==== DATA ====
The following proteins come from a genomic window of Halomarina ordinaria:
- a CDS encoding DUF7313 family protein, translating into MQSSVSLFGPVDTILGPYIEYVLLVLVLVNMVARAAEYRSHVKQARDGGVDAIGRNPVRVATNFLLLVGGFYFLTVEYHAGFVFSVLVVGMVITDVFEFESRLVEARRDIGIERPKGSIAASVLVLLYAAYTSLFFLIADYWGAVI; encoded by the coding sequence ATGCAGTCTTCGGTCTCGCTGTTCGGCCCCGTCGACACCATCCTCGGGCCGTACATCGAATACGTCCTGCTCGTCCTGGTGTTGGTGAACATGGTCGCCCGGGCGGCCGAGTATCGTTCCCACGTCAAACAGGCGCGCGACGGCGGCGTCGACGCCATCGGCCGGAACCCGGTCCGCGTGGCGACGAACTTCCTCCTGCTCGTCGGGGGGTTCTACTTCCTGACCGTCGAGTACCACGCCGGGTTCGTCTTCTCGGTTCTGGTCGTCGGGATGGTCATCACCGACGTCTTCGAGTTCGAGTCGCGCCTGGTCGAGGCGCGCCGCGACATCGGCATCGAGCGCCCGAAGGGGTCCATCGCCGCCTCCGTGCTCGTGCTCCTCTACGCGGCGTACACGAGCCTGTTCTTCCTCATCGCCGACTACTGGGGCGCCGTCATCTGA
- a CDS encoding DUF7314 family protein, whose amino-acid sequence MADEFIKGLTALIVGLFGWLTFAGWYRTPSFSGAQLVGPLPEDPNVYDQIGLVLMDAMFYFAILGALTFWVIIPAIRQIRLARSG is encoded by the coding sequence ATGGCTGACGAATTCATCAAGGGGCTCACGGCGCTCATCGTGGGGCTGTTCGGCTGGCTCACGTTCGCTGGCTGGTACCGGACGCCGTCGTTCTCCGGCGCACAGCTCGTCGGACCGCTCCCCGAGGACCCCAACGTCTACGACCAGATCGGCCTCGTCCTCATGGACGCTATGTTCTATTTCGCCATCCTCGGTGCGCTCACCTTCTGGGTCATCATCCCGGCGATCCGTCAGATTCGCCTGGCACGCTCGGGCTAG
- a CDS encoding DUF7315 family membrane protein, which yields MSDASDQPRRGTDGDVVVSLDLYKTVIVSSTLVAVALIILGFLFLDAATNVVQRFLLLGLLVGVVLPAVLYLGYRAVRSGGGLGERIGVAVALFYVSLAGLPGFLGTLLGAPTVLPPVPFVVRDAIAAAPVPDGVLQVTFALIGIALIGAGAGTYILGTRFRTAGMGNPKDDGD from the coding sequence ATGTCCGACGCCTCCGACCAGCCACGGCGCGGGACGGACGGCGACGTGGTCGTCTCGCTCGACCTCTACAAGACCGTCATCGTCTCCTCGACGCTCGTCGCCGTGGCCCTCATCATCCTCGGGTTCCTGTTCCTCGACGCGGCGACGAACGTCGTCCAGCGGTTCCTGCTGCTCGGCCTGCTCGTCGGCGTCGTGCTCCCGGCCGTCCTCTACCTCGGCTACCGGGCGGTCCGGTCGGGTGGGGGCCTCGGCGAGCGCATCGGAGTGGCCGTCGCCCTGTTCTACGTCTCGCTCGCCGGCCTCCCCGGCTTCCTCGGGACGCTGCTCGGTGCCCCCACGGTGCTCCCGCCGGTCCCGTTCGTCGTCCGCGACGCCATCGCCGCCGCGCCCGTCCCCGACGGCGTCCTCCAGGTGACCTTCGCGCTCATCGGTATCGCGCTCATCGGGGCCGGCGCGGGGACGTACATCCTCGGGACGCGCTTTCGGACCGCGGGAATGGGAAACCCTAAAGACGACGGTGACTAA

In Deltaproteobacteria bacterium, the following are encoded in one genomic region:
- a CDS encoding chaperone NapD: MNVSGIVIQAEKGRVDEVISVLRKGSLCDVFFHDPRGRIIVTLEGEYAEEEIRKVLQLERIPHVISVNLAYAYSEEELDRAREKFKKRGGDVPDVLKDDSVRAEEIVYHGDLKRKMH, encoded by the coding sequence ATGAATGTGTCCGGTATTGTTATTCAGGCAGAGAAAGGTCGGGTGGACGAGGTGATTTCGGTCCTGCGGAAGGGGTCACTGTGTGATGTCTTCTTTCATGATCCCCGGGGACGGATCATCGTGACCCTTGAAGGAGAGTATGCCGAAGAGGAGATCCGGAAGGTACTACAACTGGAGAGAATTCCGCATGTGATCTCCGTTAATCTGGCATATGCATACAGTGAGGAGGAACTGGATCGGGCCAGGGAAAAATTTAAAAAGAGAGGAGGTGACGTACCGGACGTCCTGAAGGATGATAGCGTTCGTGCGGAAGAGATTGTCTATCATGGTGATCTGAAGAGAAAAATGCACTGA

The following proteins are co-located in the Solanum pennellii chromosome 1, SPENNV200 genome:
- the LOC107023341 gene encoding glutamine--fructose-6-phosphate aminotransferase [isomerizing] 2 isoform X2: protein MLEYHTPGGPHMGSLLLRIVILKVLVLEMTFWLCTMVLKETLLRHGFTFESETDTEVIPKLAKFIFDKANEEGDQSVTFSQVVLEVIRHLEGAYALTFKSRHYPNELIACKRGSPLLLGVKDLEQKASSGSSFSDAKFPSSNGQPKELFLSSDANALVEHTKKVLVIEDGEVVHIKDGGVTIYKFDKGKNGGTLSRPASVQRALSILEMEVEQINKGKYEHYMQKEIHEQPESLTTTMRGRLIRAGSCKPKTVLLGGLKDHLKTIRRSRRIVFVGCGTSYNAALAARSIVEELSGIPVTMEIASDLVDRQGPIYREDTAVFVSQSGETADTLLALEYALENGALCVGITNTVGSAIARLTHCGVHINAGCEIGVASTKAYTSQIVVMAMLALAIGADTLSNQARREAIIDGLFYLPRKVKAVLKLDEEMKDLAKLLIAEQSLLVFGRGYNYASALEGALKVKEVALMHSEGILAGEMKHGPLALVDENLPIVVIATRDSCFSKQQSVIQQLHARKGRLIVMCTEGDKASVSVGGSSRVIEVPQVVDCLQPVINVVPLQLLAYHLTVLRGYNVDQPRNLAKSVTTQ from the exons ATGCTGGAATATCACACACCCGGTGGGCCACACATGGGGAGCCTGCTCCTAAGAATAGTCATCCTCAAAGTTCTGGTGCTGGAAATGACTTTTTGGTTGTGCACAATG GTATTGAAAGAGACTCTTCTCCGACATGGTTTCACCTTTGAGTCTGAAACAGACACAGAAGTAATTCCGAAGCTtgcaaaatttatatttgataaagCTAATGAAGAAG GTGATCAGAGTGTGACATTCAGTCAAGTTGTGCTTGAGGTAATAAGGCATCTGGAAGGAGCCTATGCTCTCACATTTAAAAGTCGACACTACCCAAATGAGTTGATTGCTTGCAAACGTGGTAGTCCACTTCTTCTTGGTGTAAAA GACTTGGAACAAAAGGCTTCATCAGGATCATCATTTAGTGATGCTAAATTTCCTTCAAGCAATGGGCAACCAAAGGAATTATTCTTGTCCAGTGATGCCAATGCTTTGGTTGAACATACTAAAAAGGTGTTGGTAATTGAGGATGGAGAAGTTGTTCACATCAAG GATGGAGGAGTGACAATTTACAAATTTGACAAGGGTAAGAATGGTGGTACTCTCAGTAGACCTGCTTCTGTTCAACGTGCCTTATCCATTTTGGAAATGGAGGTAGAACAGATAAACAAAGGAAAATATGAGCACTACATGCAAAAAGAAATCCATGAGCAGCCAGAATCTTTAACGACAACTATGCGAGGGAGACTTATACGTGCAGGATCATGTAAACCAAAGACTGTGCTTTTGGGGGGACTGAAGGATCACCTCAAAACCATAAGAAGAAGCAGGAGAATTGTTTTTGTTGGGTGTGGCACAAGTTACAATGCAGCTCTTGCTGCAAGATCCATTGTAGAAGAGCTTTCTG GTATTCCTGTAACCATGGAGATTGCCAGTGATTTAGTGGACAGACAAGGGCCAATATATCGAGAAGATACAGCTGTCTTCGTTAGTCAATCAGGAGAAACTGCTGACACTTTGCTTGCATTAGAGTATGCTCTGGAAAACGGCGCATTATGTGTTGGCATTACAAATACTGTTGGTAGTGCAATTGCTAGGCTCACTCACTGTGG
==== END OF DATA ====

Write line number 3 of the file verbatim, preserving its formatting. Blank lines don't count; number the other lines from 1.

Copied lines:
- a CDS encoding DUF7314 family protein, whose amino-acid sequence MADEFIKGLTALIVGLFGWLTFAGWYRTPSFSGAQLVGPLPEDPNVYDQIGLVLMDAMFYFAILGALTFWVIIPAIRQIRLARSG is encoded by the coding sequence ATGGCTGACGAATTCATCAAGGGGCTCACGGCGCTCATCGTGGGGCTGTTCGGCTGGCTCACGTTCGCTGGCTGGTACCGGACGCCGTCGTTCTCCGGCGCACAGCTCGTCGGACCGCTCCCCGAGGACCCCAACGTCTACGACCAGATCGGCCTCGTCCTCATGGACGCTATGTTCTATTTCGCCATCCTCGGTGCGCTCACCTTCTGGGTCATCATCCCGGCGATCCGTCAGATTCGCCTGGCACGCTCGGGCTAG